All bureaucracies are to a certain degree utopian, in the sense that they propose an abstract ideal that real human beings can never live up to.
David Graeber, “The Utopia of Rules”
... time and its allies are busy twenty-four hours a day assaulting our historic property. With a plan and the right tools, you can hold the line.
“Housekeeping for Historic Sites” training video, Northeast Museum Services Center, National Park Service, 1996, screened at Old Economy Village for staff and volunteers
A lot of my projects and goals are in limbo. I want to sort and organize objects in storage, but there is no point until after the capital campaign and the leaking humidity and rust problems in storage are fixed.
Sarah Buffington, Curator, Old Economy Village
Museum and archival maintenance standards often point to their own unsustainability and eventual demise. Idealized “environmental conditioning” specifications fantasize an impossible reality: a world without dust, decay, bias, human error, or budget cuts. When does care for a specific memory, ghost, or object fade and become overtaken by a commitment to protocol, systematic procedure, and data points? Environmental and ideological conditioning often collapse and enmesh within practices of preservation. National mythology naturalized and propped up by places demarcated as worth the labor of remembering.
In 2017, the artist spent three months at Old Economy Village (OEV) a regional museum and historic site to learn more about the living history of historic maintenance. Located along the Ohio River 18 miles northwest of Pittsburgh, OEV “preserves and presents the life, thought, and material culture of the Harmony Society,” a religious, utopian, and socialist separatist community that settled in Pennsylvania in 1805. Old Economy administers six acres of land including 17 original buildings and recreated orchards and gardens. The collection is home to roughly 16,000 objects ranging from original furniture and paintings to mail correspondence, an unfinished replica of the Harmonists’ public natural history museum, and the coded traces of practicing alchemists.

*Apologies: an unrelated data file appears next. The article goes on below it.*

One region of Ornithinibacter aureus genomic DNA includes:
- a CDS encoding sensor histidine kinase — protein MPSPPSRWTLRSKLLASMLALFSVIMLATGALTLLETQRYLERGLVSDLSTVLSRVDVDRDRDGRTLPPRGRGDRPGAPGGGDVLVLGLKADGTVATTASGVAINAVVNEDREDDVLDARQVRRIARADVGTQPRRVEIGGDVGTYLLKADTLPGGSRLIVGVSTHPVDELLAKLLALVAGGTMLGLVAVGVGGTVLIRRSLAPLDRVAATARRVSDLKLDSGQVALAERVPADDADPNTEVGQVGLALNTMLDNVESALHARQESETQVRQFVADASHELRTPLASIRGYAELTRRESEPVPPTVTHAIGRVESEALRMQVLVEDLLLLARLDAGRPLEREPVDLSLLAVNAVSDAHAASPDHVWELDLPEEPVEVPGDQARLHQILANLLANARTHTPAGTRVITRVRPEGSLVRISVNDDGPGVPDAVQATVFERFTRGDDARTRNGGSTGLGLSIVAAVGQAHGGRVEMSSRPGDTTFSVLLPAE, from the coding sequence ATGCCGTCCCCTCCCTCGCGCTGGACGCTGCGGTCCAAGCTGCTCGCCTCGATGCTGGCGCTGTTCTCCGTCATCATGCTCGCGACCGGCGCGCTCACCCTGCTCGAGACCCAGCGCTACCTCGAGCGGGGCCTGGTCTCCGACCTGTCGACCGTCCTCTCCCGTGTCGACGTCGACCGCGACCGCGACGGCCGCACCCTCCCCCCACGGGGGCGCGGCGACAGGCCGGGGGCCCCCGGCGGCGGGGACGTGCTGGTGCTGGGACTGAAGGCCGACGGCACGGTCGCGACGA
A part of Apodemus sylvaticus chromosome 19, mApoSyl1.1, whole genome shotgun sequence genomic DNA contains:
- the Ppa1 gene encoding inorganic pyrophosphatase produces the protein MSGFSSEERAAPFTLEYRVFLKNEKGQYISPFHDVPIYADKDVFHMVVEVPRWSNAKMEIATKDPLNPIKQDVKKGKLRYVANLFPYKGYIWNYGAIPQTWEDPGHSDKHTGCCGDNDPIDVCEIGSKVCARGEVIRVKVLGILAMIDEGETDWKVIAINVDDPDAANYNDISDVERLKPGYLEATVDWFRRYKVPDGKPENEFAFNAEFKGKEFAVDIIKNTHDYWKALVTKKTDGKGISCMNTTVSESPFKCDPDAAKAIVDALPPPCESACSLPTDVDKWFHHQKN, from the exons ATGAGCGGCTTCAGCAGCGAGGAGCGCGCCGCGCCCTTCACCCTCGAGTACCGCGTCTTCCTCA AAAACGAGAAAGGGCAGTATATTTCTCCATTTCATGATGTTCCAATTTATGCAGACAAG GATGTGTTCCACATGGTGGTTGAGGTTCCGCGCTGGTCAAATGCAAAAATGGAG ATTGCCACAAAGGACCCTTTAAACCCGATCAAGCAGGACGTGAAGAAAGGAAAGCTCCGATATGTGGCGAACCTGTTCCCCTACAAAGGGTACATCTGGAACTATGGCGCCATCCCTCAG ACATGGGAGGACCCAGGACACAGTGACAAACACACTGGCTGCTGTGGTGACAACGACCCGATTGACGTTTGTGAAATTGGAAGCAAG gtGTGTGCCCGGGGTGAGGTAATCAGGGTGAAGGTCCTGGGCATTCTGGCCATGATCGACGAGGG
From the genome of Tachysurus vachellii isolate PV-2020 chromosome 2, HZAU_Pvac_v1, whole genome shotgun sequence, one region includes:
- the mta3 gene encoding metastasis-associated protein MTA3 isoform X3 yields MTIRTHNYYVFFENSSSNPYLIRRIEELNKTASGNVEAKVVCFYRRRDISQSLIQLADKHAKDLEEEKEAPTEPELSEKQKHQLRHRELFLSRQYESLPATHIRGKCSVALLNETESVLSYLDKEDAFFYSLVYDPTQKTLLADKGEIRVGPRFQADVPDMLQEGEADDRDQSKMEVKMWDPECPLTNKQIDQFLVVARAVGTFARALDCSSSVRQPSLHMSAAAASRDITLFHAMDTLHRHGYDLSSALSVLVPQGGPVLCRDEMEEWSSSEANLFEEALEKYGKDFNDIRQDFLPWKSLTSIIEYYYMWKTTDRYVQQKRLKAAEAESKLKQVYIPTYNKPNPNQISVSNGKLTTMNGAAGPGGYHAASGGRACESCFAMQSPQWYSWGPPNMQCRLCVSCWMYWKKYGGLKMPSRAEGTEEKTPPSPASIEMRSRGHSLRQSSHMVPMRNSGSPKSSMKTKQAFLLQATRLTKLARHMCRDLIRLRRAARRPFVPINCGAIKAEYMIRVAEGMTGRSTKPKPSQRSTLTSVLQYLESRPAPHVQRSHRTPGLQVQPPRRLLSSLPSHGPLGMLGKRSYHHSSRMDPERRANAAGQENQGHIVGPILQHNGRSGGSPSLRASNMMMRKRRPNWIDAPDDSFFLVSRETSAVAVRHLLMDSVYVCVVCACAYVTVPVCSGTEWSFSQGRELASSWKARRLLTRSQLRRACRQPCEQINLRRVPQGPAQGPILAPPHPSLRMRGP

As a living history museum, the lines between historic and non historic object are continually blurred. The entire site and grounds become an historic object – living plants are part of the collection, an accessioned stand-in and replica of what no longer exists. The staff works to recreate life in the 19th century to the best of their ability with consistently declining financial resources, volunteers, and staff. Educators focus on the tasks that were required to maintain the original utopian project. They reenact outmoded forms of craft and labor for school children while enacting contemporary labor in the hopes of maintaining a more recent humanist project threatened by unsustainability: the museum itself.
Maintaining Utopia examines the ritualized behaviors of care surrounding historic maintenance and the codification of history and knowledge. Developed from the artist’s fieldwork at Old Economy Village, the exhibition combines video, photography, and sculpture to generate a new museum collection that highlights human actors, loss and fragility, the common reality of operating without enough information, and the skewed and incomplete nature of knowledge production – flawed and inscribed by the tools at hand.
Maintaining Utopia was made possible with the support of the Carnegie Mellon Graduate Education GuSH Research Fund and the generosity of the staff and volunteers at Old Economy Village.
Erin Mallea is a multidisciplinary artist based in Pittsburgh, Pennsylvania. Working across media, her art practice is rooted in a generative research process in which she maps the complexities of literal and symbolic constructions of place and the past and present of the spaces she inhabits. Collapsing natural and national history, Erin utilizes everyday encounters as a starting point to examine larger taxonomies and systems of producing knowledge and memory within the American landscape. Contextual, processual, and often public in nature, Erin’s work implicates herself as an individual navigating local organizations, bureaucratic systems, archives, and institutions of memory.
Erin has exhibited and produced educational programming nationally. She has used a picnic table beside a lake in the Mt. Hood National Forest as a collaborative art-making space, is finally gaining traction with her partnership proposals to Carnegie Mellon University Grounds and Facilities, and recently gave a presentation to the Allegheny County chapter of the “Colonial Dames of America” advocating for the ethical memorialization and representation of an historic oak tree. Erin is currently a MFA Candidate ('19) at Carnegie Mellon University.
Friday, February 2nd, 7–10pm
Public Hours + Ongoing Performance:
Sat + Sun, Feb 3rd + 4th, 3–6pm